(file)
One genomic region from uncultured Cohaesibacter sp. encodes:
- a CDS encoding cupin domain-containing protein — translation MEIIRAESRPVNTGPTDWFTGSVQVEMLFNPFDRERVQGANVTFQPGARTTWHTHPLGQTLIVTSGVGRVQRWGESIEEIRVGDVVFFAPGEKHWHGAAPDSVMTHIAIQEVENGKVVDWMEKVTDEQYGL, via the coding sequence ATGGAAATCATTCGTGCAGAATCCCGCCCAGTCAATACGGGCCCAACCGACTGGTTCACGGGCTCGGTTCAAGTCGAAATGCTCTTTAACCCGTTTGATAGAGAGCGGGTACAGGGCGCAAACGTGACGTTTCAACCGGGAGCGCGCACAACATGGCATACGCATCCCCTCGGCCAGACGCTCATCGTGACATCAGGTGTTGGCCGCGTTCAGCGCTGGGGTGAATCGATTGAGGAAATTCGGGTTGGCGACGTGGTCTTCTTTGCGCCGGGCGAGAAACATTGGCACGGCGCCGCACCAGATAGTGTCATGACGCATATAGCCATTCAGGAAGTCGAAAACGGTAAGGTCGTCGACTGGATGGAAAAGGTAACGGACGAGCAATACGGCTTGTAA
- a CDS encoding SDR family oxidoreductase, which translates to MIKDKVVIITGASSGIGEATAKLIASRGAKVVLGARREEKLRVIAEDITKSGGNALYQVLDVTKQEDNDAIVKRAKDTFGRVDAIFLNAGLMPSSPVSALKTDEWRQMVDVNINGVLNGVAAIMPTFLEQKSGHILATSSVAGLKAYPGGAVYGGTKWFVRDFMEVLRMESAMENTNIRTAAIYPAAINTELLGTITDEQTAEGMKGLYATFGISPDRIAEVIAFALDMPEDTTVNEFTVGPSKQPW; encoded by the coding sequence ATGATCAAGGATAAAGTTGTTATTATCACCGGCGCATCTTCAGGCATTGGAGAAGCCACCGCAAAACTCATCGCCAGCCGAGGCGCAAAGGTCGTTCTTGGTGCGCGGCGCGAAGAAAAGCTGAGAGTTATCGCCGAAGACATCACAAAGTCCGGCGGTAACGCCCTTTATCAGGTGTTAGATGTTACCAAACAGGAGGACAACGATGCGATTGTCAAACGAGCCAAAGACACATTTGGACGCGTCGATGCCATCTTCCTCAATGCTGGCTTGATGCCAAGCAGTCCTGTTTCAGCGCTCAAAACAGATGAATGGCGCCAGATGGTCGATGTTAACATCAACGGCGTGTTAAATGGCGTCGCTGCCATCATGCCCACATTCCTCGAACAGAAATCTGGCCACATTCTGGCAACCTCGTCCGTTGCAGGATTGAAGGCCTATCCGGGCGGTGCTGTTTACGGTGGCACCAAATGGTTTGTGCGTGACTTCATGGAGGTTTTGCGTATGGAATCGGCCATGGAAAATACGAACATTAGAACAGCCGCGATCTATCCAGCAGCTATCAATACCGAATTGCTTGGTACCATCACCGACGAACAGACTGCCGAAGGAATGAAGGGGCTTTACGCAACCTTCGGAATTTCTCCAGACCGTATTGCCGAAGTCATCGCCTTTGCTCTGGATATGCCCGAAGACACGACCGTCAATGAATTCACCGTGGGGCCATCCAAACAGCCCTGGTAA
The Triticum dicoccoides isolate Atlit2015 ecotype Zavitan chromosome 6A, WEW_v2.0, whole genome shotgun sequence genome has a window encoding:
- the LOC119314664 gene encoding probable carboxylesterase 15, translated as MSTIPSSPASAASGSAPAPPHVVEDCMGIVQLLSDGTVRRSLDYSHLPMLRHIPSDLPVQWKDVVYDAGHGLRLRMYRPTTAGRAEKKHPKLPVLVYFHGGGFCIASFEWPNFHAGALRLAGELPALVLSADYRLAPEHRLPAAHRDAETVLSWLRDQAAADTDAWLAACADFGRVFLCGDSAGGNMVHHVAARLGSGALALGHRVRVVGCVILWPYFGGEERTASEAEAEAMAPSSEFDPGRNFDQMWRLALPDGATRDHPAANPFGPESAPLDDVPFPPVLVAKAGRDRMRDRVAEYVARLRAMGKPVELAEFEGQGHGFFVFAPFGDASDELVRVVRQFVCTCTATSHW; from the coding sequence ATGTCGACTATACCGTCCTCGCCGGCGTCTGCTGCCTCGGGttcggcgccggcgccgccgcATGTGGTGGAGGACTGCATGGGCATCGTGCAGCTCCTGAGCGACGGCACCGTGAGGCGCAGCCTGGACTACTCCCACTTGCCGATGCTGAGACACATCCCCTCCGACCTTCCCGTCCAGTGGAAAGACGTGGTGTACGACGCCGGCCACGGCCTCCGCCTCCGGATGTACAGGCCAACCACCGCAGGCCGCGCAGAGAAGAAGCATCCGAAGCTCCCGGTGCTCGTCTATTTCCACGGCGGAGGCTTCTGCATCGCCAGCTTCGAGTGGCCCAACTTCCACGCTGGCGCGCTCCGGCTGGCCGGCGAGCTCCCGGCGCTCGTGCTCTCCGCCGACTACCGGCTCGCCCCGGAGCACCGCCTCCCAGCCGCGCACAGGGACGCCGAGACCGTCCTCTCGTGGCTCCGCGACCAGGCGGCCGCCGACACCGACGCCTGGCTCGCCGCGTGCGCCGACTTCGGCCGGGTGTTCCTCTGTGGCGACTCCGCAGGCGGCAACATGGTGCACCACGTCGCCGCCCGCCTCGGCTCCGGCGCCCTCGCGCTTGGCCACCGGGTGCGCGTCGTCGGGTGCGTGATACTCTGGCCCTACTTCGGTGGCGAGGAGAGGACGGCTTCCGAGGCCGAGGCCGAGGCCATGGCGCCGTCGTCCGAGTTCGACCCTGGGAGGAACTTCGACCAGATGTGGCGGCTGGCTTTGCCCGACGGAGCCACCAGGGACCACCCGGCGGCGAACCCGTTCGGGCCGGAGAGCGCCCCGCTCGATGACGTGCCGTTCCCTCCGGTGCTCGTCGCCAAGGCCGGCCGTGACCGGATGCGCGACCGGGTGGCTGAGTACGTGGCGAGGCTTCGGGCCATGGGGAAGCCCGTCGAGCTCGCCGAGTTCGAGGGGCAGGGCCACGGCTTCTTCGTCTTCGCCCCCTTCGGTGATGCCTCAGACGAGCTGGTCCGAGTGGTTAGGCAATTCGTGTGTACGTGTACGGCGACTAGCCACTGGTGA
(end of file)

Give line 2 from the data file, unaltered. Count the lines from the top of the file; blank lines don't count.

- a CDS encoding cupin domain-containing protein — translation MEIIRAESRPVNTGPTDWFTGSVQVEMLFNPFDRERVQGANVTFQPGARTTWHTHPLGQTLIVTSGVGRVQRWGESIEEIRVGDVVFFAPGEKHWHGAAPDSVMTHIAIQEVENGKVVDWMEKVTDEQYGL, via the coding sequence ATGGAAATCATTCGTGCAGAATCCCGCCCAGTCAATACGGGCCCAACCGACTGGTTCACGGGCTCGGTTCAAGTCGAAATGCTCTTTAACCCGTTTGATAGAGAGCGGGTACAGGGCGCAAACGTGACGTTTCAACCGGGAGCGCGCACAACATGGCATACGCATCCCCTCGGCCAGACGCTCATCGTGACATCAGGTGTTGGCCGCGTTCAGCGCTGGGGTGAATCGATTGAGGAAATTCGGGTTGGCGACGTGGTCTTCTTTGCGCCGGGCGAGAAACATTGGCACGGCGCCGCACCAGATAGTGTCATGACGCATATAGCCATTCAGGAAGTCGAAAACGGTAAGGTCGTCGACTGGATGGAAAAGGTAACGGACGAGCAATACGGCTTGTAA